74 terms

Martini's Fundamentals of Anatomy and Physiology, Chapter 1

The study of internal and external structures of the body and the physical relationship among body parts
The study of how living organisms perform their vital functions
Medical terminology
The use of prefixes, suffixes, word roots, and combining forms to construct anatomical, physiological, or medical terms.
Gross anatomy
Features that are visible without a microscope
The study of cells
The study of tissues
Anatomical structures with multiple functions
Integumentary, skeletal, muscular, nervous, endocrine, cardiovascular, lymphatic, respiratory, digestive, urinary, and reproductive
The 11 organ systems of the body
In School - Naturally, My Ever-Crazy Learning Really Doesn't Utilize Rest.
A mnemonic for the organ systems: Integumentary, skeletal, nervous, muscular, endocrine, cardiovascular, lymphatic, respiratory, digestive, urinary, reproductive
The existence of a stable internal environment
Occurs when a cell, tissue, organ or organ system adjusts its activities automatically in response to some environmental change
Extrinsic regulation
Caused by the activities of the nervous system or endocrine system
In homeostasis, the part that is sensitive to a particular stimulus
In homeostasis, responds to the commands given by the control center
Control center
In homeostasis, the part that receives and processes the information and then sends out commands
Negative feedback
A corrective mechanism involving an action that directly opposes a variation from normal limits
Positive feedback
An initial stimulus that produces a response that exaggerates or enhances the change in the original conditions
Positive feedback loop
An escalating cycle which does not stop without intervention
Dynamic equilibrium
The term for equilibrium that is maintained by constant action
State of equilibrium
This exists when opposing processes or forces are in balance
Anatomical position
The standard arrangement for anatomical reference in which a person is palm-up
Face up
Face down
Abdominopelvic quadrants
Four parts of the abdominopelvic area formed by a pair of imaginary perpendicular lines that intersect at the umbilicus
Abdominopelvic regions
Nine parts of the abdominopelvic area
Levels of organization
Chemical, cellular, tissue, organ, organ system, organism (CCTOOO)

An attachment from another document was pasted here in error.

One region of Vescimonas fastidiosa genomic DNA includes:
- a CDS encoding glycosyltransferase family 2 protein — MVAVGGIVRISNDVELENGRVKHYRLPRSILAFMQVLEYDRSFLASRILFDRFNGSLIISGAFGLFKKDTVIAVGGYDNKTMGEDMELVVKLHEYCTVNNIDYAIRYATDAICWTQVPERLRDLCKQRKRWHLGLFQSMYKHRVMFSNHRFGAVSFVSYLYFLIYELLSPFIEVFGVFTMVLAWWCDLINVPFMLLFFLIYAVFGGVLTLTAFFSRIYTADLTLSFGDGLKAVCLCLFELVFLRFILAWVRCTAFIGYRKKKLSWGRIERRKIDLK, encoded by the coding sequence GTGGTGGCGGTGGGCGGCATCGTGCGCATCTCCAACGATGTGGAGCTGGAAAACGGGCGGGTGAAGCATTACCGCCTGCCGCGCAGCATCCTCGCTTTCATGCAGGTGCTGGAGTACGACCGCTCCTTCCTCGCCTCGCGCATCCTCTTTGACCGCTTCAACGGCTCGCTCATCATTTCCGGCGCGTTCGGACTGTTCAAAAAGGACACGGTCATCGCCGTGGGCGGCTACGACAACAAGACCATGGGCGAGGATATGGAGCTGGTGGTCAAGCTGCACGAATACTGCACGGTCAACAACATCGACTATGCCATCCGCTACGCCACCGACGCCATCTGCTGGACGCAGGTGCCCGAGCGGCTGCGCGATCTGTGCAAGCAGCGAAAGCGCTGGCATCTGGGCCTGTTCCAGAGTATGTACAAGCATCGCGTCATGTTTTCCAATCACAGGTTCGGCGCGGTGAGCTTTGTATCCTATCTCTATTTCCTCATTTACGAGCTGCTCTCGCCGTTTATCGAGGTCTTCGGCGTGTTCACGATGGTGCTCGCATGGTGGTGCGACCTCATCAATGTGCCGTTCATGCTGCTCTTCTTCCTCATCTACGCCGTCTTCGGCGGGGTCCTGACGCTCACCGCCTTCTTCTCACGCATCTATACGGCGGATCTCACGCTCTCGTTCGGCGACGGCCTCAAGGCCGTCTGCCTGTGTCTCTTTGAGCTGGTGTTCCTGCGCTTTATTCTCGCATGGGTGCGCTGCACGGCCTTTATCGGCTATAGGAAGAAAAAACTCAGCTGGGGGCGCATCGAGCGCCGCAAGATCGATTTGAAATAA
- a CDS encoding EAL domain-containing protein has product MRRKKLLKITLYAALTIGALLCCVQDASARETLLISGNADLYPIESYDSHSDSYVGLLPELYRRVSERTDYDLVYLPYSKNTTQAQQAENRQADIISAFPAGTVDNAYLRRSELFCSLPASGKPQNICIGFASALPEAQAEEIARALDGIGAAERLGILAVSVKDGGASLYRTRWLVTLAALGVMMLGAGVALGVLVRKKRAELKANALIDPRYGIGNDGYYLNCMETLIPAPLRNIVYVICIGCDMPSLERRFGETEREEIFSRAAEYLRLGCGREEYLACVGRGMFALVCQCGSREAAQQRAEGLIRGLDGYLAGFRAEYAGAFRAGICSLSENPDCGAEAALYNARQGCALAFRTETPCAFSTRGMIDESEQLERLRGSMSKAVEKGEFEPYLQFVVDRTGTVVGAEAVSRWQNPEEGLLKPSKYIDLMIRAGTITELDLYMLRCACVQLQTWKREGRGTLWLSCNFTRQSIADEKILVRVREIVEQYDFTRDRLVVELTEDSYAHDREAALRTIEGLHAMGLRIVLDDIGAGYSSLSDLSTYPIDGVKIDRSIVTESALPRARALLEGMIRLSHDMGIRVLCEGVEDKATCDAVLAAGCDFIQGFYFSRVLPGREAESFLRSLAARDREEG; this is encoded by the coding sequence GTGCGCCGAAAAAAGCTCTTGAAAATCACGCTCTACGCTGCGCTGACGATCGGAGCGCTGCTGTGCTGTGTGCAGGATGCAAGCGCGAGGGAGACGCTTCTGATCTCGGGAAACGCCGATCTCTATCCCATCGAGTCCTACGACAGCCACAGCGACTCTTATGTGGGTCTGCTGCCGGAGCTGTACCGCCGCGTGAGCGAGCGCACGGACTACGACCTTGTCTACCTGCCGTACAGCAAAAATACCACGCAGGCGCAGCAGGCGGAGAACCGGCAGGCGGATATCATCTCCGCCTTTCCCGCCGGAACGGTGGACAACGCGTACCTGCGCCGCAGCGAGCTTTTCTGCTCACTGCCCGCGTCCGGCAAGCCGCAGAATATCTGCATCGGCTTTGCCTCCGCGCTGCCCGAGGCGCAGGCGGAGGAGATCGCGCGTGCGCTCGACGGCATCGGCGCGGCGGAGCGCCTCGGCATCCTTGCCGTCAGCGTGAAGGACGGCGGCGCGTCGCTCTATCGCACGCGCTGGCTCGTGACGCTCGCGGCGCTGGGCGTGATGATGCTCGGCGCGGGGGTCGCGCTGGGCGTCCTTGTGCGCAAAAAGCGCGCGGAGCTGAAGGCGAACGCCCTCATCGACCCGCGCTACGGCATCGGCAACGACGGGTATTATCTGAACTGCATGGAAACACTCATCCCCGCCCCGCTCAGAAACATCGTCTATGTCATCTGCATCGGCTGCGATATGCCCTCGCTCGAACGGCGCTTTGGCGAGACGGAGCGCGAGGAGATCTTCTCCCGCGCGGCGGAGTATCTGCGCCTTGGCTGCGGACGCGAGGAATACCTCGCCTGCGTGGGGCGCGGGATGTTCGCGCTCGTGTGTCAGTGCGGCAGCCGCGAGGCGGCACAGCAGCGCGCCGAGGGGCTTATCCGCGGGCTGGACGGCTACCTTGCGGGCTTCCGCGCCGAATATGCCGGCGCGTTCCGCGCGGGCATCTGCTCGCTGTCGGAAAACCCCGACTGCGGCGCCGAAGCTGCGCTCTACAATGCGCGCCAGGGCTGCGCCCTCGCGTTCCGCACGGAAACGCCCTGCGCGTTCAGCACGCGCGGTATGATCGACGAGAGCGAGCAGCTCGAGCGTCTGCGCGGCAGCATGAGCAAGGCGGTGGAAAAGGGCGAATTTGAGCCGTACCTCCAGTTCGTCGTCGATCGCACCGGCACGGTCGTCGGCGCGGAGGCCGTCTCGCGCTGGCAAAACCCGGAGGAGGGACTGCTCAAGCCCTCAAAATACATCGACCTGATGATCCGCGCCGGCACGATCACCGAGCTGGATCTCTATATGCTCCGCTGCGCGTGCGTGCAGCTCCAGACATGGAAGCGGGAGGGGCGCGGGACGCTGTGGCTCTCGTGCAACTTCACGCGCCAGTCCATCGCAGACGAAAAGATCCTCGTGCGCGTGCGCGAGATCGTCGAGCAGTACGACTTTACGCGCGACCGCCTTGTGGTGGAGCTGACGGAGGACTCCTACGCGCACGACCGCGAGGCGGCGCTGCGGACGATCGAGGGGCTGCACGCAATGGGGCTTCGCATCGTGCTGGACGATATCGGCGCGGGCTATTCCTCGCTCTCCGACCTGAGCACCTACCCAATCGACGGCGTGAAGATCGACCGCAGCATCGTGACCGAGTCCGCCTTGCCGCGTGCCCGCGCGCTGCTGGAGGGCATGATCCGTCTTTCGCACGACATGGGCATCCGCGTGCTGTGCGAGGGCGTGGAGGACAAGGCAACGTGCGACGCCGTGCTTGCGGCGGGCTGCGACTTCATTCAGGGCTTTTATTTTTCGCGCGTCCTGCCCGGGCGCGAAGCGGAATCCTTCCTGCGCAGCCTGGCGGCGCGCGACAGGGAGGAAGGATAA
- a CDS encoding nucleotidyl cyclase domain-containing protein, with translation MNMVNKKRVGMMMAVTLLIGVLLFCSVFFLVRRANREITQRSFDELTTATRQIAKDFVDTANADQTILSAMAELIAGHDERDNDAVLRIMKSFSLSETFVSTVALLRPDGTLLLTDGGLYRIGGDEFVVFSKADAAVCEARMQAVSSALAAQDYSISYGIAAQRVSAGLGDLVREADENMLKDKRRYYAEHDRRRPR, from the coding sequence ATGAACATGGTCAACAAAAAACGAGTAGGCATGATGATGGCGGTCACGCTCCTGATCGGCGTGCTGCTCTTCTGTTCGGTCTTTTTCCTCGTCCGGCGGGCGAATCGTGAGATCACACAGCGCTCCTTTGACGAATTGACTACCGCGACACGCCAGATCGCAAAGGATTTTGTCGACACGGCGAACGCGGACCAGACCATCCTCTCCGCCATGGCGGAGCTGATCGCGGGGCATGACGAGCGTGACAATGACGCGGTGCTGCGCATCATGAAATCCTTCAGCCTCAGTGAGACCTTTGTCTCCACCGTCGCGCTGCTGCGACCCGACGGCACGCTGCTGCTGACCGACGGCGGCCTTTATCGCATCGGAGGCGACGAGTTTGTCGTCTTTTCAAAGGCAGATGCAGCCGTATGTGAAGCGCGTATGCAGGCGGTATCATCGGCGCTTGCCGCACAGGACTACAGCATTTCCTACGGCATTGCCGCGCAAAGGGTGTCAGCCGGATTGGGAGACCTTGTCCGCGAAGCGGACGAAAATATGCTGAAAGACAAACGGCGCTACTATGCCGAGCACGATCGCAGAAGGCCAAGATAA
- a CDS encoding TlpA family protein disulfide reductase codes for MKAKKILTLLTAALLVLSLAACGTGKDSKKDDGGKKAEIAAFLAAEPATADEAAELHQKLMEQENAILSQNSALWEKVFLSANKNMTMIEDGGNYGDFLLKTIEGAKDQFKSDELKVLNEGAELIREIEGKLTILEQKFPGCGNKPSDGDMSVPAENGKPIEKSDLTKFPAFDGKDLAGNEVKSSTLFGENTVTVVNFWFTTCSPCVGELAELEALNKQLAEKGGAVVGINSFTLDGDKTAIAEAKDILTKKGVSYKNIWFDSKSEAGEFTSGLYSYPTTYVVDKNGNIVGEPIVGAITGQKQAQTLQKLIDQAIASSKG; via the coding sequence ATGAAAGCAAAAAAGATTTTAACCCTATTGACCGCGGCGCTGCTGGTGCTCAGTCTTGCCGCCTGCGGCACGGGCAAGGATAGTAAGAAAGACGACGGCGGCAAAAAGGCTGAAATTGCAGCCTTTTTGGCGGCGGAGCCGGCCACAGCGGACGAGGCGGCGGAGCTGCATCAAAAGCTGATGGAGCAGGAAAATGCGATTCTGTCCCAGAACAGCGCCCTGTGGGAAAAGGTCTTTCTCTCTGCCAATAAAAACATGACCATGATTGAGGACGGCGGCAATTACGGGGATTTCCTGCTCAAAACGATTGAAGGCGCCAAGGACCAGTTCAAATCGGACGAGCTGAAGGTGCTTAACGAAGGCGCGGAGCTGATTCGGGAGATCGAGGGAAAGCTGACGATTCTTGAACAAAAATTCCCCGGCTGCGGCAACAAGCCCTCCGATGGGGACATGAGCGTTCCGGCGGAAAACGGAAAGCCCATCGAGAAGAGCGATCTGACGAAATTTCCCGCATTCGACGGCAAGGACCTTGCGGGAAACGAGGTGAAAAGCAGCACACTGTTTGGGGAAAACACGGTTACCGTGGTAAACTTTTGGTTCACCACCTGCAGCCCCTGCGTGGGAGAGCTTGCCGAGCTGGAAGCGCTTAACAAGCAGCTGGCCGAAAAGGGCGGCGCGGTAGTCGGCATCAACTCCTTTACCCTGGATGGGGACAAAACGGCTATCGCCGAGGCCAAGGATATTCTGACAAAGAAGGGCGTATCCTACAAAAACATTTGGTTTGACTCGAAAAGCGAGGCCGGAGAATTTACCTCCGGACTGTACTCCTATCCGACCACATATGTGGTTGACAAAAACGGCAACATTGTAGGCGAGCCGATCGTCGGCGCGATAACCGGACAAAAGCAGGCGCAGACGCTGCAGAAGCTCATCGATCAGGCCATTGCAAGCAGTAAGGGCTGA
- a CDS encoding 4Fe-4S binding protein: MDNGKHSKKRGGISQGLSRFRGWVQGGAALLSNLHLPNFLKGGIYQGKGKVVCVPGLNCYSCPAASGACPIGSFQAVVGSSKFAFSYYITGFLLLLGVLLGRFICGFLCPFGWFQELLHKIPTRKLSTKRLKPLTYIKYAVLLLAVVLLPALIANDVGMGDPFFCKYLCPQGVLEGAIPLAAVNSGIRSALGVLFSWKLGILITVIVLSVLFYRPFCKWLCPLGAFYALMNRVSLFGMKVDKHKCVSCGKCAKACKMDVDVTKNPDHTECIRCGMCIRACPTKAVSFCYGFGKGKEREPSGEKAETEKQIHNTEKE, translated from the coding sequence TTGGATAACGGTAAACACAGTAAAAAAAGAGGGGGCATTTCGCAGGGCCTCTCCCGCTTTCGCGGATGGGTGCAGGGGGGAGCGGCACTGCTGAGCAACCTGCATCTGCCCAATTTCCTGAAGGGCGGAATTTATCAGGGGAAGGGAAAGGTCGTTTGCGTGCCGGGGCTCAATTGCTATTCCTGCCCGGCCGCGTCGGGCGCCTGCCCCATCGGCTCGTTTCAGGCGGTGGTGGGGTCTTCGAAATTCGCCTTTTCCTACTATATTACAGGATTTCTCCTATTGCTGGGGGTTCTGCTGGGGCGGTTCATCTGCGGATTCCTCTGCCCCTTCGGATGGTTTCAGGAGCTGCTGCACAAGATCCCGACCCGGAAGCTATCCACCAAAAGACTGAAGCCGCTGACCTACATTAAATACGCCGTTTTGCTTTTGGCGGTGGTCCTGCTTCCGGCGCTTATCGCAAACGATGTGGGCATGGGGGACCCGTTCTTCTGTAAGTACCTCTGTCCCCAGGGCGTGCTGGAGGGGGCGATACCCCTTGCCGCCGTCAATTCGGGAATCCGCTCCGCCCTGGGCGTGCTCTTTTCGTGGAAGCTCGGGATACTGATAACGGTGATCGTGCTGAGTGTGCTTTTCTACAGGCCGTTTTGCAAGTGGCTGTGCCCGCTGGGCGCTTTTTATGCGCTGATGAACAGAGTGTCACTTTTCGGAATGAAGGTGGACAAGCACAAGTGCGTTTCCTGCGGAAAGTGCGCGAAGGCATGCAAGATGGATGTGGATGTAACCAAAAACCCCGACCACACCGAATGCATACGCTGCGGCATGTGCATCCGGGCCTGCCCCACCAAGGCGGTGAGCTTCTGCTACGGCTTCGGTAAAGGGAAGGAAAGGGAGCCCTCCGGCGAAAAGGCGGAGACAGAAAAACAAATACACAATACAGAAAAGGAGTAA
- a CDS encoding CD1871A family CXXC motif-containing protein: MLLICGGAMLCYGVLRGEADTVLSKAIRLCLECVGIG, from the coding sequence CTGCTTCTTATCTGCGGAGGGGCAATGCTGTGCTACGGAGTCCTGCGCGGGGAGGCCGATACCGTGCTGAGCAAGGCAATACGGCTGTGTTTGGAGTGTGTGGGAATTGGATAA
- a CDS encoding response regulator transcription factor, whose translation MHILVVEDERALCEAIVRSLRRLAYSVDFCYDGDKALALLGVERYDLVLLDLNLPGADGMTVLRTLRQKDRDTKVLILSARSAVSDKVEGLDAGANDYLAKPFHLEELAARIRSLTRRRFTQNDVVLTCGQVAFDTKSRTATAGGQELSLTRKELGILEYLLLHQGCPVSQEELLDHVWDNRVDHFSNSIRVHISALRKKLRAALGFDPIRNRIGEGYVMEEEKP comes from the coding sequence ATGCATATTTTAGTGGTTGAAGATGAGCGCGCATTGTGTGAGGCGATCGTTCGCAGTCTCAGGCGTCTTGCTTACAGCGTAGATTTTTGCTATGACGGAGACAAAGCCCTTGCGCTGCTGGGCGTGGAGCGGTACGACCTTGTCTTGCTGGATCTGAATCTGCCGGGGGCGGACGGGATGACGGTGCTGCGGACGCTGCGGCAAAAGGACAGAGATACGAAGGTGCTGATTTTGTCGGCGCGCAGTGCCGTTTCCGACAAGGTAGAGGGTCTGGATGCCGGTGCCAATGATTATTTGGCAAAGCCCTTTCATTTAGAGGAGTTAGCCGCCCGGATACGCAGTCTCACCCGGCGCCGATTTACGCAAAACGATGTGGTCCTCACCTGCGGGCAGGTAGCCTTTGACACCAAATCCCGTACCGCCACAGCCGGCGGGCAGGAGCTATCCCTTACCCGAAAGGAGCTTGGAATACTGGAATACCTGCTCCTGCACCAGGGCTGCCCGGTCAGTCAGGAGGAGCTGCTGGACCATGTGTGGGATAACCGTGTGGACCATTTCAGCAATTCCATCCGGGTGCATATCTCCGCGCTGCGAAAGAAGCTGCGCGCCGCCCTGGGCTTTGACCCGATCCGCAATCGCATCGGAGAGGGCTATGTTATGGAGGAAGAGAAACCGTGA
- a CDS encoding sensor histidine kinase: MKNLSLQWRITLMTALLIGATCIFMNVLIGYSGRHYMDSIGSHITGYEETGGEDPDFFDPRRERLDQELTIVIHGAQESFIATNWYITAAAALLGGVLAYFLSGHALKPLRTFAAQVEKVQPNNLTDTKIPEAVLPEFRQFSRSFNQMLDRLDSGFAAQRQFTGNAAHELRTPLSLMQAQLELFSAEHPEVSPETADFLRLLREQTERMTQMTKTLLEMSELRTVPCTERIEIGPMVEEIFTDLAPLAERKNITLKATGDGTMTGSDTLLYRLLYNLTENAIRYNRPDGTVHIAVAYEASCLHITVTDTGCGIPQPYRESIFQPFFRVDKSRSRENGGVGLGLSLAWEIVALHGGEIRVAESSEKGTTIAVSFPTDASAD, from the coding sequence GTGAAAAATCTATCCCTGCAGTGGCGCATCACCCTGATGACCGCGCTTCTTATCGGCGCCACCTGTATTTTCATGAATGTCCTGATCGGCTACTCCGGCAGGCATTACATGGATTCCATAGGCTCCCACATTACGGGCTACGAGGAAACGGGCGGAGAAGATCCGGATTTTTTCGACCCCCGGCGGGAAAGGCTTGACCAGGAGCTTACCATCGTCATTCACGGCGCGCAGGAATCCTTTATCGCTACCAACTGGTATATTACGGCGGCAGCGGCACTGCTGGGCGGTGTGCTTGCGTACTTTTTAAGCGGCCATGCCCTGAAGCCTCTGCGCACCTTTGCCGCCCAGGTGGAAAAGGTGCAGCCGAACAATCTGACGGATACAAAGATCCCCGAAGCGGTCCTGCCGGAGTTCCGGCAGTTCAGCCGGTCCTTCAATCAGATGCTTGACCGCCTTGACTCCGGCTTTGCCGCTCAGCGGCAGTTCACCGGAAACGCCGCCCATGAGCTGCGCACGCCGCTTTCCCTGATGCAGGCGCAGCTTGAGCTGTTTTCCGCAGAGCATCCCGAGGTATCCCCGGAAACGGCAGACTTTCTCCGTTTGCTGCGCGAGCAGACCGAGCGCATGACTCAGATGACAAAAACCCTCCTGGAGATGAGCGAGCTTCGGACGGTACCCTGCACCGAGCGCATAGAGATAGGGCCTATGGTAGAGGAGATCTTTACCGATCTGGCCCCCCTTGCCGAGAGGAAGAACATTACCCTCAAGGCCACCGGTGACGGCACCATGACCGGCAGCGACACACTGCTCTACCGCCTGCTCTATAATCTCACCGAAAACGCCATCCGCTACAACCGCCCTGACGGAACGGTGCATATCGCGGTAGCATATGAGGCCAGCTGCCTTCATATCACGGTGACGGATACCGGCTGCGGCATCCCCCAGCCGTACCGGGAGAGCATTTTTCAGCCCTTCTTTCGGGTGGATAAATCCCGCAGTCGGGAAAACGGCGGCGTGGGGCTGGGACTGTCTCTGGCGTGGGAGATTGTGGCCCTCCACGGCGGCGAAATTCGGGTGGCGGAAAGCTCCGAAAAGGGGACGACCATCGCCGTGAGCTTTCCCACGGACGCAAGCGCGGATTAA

Names of the abdominopelvic quadrants
Right upper, left upper, left lower, right lower
Names of the abdominopelvic regions
Right hypochondriac, epigastric, left hypochondriac, right lumbar, umbilical, left lumbar, right inguinal, hypogastric, left inguinal
Transverse plane
A plane that divides the body horizontally into superior and inferior sections
Frontal plane
A plane that divides the body vertically into anterior and posterior
Sagittal plane
A plane that divides the body vertically into left and right
Parasagittal plane
A plane that divides the body into uneven left and right portions
The front surface (pairs with posterior)
The back surface (pairs with anterior)
The front surface (pairs with dorsal)
Above; at a higher level; toward the head
Below; at a lower level
The back surface (pairs with ventral)
Toward the midsaggital plane; toward the body's longitudinal axis (ie, the surface of the thighs in contact)
Away from the body's midsaggital plane; away from the body's longitudinal axis (ie, moving from the nose to the cheek)
Toward an attached base
Away from an attached base
At, near, or relatively close to the body surface
Further from the body surface
Ventral body cavity
The blanket term for the cavity containing both the thoracic and abdominopelvic cavities
Thoracic cavity
Cavity that contains everything deep to the chest wall
Abdominopelvic cavity
Cavity that contains everything deep to the abdominal and pelvic walls, and the abdominal and pelvic cavities
A flat muscular sheet separating the abdominopelvic and thoracic cavities
The internal organs that are partially or completely enclosed by body cavities in the ventral cavity
Pleural cavities
A cavity that has two sections, a left and a right, separated by the mediastinum
Pericardial cavity
A cavity and small chamber that surrounds the heart
The language of anatomy
principle of complementarity of structure and function
All specific functions are performed by specific structures, and the form of a structure relates to its function.
Which is harder to observe, anatomy or physiology?
Which field has more specialties, anatomy or physiology?
Scientific method
A system of advancing knowledge through questions and data
Scientific method
Diagnosing patients uses a logical framework based on this
The smallest stable unit of matter
The smallest living units in the body
A group of cells working together to perform one or more specific functions
Two or more tissues working together to perform specific functions
Organ system
A group of organs interacting to perform a particular function
The highest level of organization
Homeostatic regulation
The adjustment of physiological systems to preserve homeostasis
Set point
In homeostasis, the desired value
a state of illness caused by malfunctioning organ systems
Superficial anatomy
locating structures on or near the body surface
Anatomical landmarks
Structures that can be felt or palpated
Anatomical regions
Specific areas for reference purpose
Toward the head
transverse section
a cross section
peritoneal cavity
a potential space lined by the peritoneum; located within the abdominopelvic cavity
the lining of the peritoneal cavity
visceral peritoneum
covers the enclosed organs of the peritoneal cavity